Apr 212011

I used to think of myself as a moderate conservative. I didn’t much care for conservative ideology, but back in the 1980s, conservatives seemed to be much less burdened by ideology than their liberal counterparts, and more willing to make decisions based on facts.

How times have changed.

We have an election coming up here in Canada, and I cannot imagine voting for the Conservative party. It’s not that I dislike Harper. Hey, he’s a cat lover, and I am most certainly fond of cats. Nonetheless… he worries me.

The way the Harper government undermined the de facto independence of Statistics Canada and placed ideology ahead of facts when they made the decision to scrap the mandatory long-form census is but one example. Having grown up in a communist country, I used to think that ideological blindness was a prerogative of the political left; now I know better.

Proposals to rewrite Canada’s copyright law is another issue. Like the much criticized “Digital Millennium Copyright Act” of the United States, proposed law in Canada would also make it illegal to tamper with copy protection technology even when the planned use of the copyrighted work would itself be legal. Many don’t seem to understand that this formulation effectively turns a “limited monopoly” intellectual property right into an unlimited one: by using copy protection technology (even worthless, token technology will do), a copyright holder can prevent otherwise legal fair use. To be sure, I don’t necessarily expect a Liberal government to do better, but right now, it’s the Conservative proposals that I need to worry about, because they’re the ones edging ever closer to a parliamentary majority.

Then there was the proroguing of parliament, not once but twice. Harper’s conservatives seem utmostly concerned about the traditions of our parliamentary democracy when they try to frighten us with the spectre of a liberal-led coalition government (which, incidentally, would be entirely legal and constitutional, and also representing the majority of Canadian voters) yet they seem to think that shutting down parliament is not a violation of the same traditions. I am all for upholding both the written and unwritten traditions of this great country, but that then also includes not shutting down parliament, or, for that matter, not messing with or muzzling our statistics office.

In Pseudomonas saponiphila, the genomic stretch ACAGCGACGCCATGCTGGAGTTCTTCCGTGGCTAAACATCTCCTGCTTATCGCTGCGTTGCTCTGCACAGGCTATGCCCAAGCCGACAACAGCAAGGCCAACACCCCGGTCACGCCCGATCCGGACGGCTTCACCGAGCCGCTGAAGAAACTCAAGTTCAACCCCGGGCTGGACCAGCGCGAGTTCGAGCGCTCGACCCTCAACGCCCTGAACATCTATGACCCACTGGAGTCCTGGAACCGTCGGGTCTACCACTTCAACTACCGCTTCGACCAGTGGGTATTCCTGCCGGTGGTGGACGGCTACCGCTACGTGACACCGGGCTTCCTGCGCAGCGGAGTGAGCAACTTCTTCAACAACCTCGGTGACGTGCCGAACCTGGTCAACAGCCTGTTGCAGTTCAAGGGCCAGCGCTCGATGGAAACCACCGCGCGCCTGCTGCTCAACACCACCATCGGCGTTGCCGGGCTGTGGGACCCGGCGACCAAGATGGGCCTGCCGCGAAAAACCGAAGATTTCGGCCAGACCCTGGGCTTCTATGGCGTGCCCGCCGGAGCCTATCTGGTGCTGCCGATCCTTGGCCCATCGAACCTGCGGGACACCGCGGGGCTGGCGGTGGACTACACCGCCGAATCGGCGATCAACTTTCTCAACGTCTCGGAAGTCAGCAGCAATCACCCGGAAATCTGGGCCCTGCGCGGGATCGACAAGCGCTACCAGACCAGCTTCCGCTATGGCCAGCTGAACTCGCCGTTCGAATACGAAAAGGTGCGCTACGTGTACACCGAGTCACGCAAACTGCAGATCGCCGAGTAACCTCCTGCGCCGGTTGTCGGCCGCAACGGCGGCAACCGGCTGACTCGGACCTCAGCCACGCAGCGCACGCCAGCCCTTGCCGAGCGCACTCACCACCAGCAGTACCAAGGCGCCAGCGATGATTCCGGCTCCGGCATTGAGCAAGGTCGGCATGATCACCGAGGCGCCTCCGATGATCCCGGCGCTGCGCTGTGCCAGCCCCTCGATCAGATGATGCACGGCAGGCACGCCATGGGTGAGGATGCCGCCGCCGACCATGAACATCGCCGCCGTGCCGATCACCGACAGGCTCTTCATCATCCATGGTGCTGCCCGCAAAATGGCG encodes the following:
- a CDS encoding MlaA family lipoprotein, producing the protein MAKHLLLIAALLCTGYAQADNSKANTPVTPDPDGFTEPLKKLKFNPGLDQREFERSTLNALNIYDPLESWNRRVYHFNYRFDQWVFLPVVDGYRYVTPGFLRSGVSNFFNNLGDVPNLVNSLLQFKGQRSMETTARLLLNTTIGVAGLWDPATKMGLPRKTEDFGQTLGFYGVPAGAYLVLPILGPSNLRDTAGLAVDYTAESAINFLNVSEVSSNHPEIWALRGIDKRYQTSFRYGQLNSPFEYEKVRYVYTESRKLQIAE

One reason why I consider myself conservative is that I believe in fiscal conservativism: government being a “necessary evil”, it should be small, and the amounts it spends on programs, however worthy, should be constrained by the realities of available revenue and a desire to keep taxes low. Instead, Harper’s government delivered the biggest deficit in Canadian history. True, it was a result, in part, of an unprecedented recession, but only in part; they were well on their way towards sliding into the red long before the recession hit the Canadian economy.

Having said that… I don’t think that Harper is evil incarnate or that his re-election means the end of Canada as we know it. This is a fortunate country, blessed with a decent political elite that you can respect even when you disagree with them. But I still wouldn’t feel comfortable with Harper in charge of a majority government. I sincerely hope that he does not win that majority on May 2.

 Posted by at 2:00 pm

  One Response to “Not voting conservative”

  1. Thank you for this. It’s a real pleasure to see that there are people who oppose the Conservatives on the basis of reason, rather than just mindlessly chanting “Harper EEEEEEVIIILLL!!!”